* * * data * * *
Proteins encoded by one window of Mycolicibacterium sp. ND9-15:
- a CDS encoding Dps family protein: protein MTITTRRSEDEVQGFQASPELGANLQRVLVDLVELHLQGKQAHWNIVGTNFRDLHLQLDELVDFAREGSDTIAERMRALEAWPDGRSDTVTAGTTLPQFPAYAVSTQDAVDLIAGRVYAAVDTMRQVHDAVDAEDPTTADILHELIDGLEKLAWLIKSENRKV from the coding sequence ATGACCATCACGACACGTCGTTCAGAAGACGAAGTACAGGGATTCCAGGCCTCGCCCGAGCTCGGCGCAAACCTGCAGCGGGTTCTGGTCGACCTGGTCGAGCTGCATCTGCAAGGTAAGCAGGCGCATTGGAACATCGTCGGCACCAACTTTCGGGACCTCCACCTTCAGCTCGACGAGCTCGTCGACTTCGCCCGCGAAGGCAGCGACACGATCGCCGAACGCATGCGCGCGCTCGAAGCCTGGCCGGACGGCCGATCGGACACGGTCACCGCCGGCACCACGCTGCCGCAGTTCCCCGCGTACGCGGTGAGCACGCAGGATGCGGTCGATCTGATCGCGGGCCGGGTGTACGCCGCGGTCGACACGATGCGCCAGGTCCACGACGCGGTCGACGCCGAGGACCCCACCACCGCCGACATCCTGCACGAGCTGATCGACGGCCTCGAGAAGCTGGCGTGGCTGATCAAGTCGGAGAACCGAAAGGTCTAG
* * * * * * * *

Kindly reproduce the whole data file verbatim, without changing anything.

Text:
Proteins encoded by one window of Mycolicibacterium sp. ND9-15:
- a CDS encoding Dps family protein: protein MTITTRRSEDEVQGFQASPELGANLQRVLVDLVELHLQGKQAHWNIVGTNFRDLHLQLDELVDFAREGSDTIAERMRALEAWPDGRSDTVTAGTTLPQFPAYAVSTQDAVDLIAGRVYAAVDTMRQVHDAVDAEDPTTADILHELIDGLEKLAWLIKSENRKV from the coding sequence ATGACCATCACGACACGTCGTTCAGAAGACGAAGTACAGGGATTCCAGGCCTCGCCCGAGCTCGGCGCAAACCTGCAGCGGGTTCTGGTCGACCTGGTCGAGCTGCATCTGCAAGGTAAGCAGGCGCATTGGAACATCGTCGGCACCAACTTTCGGGACCTCCACCTTCAGCTCGACGAGCTCGTCGACTTCGCCCGCGAAGGCAGCGACACGATCGCCGAACGCATGCGCGCGCTCGAAGCCTGGCCGGACGGCCGATCGGACACGGTCACCGCCGGCACCACGCTGCCGCAGTTCCCCGCGTACGCGGTGAGCACGCAGGATGCGGTCGATCTGATCGCGGGCCGGGTGTACGCCGCGGTCGACACGATGCGCCAGGTCCACGACGCGGTCGACGCCGAGGACCCCACCACCGCCGACATCCTGCACGAGCTGATCGACGGCCTCGAGAAGCTGGCGTGGCTGATCAAGTCGGAGAACCGAAAGGTCTAG